As of writing, here are those scheduled to appear at the London opener: Oliver Bekker, Richard Bland, Laurie Canter, TK Chantananuwat, Hennie Du Plessis, Oliver Fisher, Sergio Garcia, Talor Gooch, Branden Grace, Justin Harding, Sam Horsfield, Dustin Johnson, Matt Jones, Sadom Kaewkanjana, Martin Kaymer, Phachara Khongwatmai, Sihwan Kim, Ryosuke Kinoshita, Chase Koepka, Jinichiro Kozuma, Pablo Larrazabal, Graeme McDowell, Jediah Morgan, Kevin Na, Shaun Norris, Andy Ogletree, Louis Oosthuizen, Wade Ormsby, Adrian Otaegui, Turk Pettit, James Piot, Ian Poulter, David Puig, JC Ritchie, Charles Schwartzel, Hudson Swafford, Hideto Tanihara, Peter Uihlein, Scott Vincent, Lee Westwood, Bernd Wiesberger, Blake Windred.

The Saudi golf tour: What we know, what we don’t and everything else you might not understand about the proposed new league (2)

Jared C. Tilton

What don’t we know about LIV Golf?

No broadcast partner has been announced, although more than a few eyebrows were raised when former FOX Sports President David Hill was signed by LIV Golf; mentioned above, Murdoch’s FOX Sports was originally aligned with Norman’s WGT in the mid-1990s. It appears the first event will be made available on YouTube and Facebook.

Also unclear is the role of sponsors, be it with the league or players. For example the Royal Bank of Canada stripped its logo from its staff members who played in the Saudi International, and RBC appeared to cut ties with Johnson following Tuesday’s announcement.

What players have said they don't want to be involved with LIV Golf?

Rory McIlroy has been LIV Golf’s most outspoken critic, stating he’s not comfortable with where the money is coming from. McIlroy reiterated his stance at the 2022 Genesis Invitational to Golf Digest. “Look, I’ve lived it—for the top guys, all that money really isn’t going to change their life,” McIlroy told Golf Digest’s Dan Rapaport. “I’m in a way better financial position than I was a decade ago and my life is no different. I still use the same three, four rooms in my house. I just don’t see the value in tarnishing a reputation for extra millions.”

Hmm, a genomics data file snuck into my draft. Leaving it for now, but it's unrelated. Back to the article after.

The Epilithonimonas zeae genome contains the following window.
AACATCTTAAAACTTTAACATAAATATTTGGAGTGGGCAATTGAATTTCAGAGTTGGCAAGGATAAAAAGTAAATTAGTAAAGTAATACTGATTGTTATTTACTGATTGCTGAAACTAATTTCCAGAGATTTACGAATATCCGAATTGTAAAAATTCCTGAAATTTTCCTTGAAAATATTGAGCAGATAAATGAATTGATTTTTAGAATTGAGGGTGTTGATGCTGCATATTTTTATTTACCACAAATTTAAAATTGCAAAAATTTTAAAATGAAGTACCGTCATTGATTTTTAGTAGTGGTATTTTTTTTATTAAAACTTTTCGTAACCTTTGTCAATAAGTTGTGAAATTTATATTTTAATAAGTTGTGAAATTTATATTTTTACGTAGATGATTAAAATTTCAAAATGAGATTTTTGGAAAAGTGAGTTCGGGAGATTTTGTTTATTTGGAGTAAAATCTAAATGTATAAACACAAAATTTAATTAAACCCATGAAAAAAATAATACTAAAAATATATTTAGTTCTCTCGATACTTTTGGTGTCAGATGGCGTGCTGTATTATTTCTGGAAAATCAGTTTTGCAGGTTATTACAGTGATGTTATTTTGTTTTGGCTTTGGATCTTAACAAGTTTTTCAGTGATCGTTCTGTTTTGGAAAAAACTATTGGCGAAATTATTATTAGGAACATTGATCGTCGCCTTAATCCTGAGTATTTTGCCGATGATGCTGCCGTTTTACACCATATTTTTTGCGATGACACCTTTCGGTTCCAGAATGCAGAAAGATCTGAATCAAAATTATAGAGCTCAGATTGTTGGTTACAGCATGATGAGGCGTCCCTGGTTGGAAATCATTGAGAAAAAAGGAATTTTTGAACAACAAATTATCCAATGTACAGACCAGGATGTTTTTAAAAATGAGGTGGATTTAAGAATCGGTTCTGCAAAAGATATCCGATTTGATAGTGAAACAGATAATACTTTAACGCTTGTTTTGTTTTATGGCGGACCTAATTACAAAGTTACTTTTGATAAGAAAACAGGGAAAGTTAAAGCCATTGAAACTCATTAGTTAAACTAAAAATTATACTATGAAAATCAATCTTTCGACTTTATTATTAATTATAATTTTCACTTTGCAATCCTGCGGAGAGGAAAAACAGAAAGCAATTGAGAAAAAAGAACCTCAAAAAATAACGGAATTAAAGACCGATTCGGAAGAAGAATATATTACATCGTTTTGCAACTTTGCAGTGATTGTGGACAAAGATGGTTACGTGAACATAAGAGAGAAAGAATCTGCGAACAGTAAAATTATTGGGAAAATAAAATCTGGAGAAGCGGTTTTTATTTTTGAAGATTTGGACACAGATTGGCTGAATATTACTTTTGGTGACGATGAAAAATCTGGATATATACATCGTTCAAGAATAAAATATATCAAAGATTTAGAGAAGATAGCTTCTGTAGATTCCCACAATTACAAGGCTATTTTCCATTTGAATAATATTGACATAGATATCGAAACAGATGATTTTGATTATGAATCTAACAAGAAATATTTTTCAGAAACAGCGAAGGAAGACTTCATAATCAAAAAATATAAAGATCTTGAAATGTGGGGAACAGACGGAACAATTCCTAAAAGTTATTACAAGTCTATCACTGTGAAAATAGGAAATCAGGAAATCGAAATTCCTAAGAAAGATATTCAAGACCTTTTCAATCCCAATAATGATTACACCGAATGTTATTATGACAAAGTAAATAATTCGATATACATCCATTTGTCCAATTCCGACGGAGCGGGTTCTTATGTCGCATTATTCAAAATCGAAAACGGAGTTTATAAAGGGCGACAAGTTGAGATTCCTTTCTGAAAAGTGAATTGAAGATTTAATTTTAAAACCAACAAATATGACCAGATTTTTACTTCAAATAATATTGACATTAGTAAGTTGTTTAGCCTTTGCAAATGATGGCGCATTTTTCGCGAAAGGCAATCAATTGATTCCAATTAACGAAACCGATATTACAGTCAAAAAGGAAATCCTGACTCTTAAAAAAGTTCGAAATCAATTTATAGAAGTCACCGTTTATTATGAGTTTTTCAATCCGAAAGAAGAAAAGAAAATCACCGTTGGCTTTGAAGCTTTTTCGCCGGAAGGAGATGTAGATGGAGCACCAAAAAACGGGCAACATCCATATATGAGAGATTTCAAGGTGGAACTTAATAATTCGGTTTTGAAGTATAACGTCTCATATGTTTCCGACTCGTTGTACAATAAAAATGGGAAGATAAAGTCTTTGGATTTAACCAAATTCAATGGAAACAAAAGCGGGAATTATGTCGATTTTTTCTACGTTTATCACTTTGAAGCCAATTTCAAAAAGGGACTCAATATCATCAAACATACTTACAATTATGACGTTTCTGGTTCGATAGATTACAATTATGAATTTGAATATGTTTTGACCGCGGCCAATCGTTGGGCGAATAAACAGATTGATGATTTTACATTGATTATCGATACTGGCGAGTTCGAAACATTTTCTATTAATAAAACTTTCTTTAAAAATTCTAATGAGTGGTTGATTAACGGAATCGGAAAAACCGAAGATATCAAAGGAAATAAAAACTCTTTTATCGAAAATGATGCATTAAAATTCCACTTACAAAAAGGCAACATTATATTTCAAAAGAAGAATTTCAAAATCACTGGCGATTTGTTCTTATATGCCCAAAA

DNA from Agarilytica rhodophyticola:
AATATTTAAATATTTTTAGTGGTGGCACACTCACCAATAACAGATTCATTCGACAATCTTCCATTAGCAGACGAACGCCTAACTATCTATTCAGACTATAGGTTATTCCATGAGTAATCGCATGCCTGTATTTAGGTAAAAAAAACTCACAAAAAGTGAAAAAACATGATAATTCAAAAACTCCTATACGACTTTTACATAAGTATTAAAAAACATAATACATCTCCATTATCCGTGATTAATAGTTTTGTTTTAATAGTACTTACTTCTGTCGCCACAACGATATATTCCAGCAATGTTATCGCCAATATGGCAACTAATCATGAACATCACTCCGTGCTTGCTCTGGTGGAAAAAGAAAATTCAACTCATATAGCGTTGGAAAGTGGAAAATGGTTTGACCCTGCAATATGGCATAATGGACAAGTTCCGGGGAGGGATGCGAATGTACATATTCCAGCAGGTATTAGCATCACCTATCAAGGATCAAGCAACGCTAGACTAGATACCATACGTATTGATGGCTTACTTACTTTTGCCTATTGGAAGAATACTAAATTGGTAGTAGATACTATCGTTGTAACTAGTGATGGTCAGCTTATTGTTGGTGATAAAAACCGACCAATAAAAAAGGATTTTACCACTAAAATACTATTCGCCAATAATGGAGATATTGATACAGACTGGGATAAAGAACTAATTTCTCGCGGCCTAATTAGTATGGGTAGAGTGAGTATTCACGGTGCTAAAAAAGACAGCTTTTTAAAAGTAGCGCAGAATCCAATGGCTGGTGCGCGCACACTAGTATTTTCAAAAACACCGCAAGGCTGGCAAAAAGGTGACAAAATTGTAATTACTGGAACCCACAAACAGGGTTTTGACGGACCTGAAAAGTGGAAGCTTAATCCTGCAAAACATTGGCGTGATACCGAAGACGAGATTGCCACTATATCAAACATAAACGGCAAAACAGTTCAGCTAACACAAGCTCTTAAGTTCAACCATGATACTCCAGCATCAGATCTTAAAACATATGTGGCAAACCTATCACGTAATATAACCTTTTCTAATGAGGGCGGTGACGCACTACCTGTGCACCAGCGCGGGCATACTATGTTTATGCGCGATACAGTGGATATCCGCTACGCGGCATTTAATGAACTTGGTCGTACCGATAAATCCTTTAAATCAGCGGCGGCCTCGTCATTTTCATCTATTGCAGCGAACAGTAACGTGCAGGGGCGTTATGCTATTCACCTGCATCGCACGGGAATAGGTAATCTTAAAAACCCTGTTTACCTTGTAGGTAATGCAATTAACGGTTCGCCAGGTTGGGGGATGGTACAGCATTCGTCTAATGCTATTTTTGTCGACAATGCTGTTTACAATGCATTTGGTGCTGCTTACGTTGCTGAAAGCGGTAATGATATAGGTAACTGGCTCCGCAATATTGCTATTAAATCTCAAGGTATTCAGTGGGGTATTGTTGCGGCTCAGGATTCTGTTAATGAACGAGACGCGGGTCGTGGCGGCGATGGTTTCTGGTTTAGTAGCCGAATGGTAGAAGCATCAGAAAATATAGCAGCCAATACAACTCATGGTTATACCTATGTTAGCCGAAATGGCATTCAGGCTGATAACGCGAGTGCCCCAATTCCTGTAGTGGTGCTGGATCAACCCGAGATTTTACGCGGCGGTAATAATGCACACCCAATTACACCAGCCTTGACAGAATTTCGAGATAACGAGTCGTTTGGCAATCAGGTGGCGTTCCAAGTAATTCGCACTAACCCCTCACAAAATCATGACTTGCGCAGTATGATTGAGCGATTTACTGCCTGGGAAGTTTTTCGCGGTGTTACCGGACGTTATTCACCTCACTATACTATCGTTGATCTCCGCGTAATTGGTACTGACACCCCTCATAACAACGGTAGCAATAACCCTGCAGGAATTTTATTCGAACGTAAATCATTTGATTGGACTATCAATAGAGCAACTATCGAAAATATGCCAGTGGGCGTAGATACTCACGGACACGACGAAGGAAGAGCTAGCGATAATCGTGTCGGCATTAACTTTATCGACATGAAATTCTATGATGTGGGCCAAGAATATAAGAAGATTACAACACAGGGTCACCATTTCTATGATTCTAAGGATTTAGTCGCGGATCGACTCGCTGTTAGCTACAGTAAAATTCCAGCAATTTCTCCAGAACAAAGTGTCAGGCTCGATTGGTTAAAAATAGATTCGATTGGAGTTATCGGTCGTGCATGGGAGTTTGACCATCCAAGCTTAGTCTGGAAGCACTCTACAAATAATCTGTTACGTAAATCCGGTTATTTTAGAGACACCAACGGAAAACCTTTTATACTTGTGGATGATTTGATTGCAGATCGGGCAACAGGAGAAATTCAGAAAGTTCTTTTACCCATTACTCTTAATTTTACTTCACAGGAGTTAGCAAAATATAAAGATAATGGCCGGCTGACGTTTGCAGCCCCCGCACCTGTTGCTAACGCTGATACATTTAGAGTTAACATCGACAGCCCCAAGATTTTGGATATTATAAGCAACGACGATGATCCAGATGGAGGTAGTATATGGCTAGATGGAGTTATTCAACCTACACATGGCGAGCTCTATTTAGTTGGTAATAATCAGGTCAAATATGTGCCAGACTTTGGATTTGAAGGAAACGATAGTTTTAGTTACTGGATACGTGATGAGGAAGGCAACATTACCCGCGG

World No. 1 Scottie Scheffler, Jon Rahm, Collin Morikawa, Justin Thomas, Jordan Spieth and Brooks Koepka have also said they will not defect to the SGL. Following Mickelson’s comments, Xander Schauffele committed to the tour as well. Perhaps most importantly, Tiger Woods pledged his loyalty to the PGA Tour at the end of 2021.

“I’ve decided for myself that I’m supporting the PGA Tour. That’s where my legacy is,” Woods said in November 2021. “I’ve been fortunate enough to have won 82 events on this tour and 15 major championships, and been a part of the World Golf Championships, the start of them and the end of them. So I have allegiance to the PGA Tour.”

(Video) Greg Norman's Networth Has Been LEAKED.. Here's How Much He's Made So Far

What has been the response from the PGA Tour?

Some observers believe the tour’s recent purse and FedEx Cup prize money increases are a direct response to the SGL threat; however, when the tour’s new media rights deal was announced in the beginning of 2020 (a nine-year agreement believed to be valued at $7 billion), Monahan promised the money would “put us in a position to significantly increase player earnings.” In that same breath, the tour enacted a Player Impact Program in 2021, an initiative aimed at compensating the game’s most popular names separate from how they perform on the course. Last year, $40 million was allocated for the top 10 players on the tour’s PIP standings, with $50 million assigned for 2022. The tour will also award a $50,000 bonus for any player who reaches 15 starts during the 2021-22 season.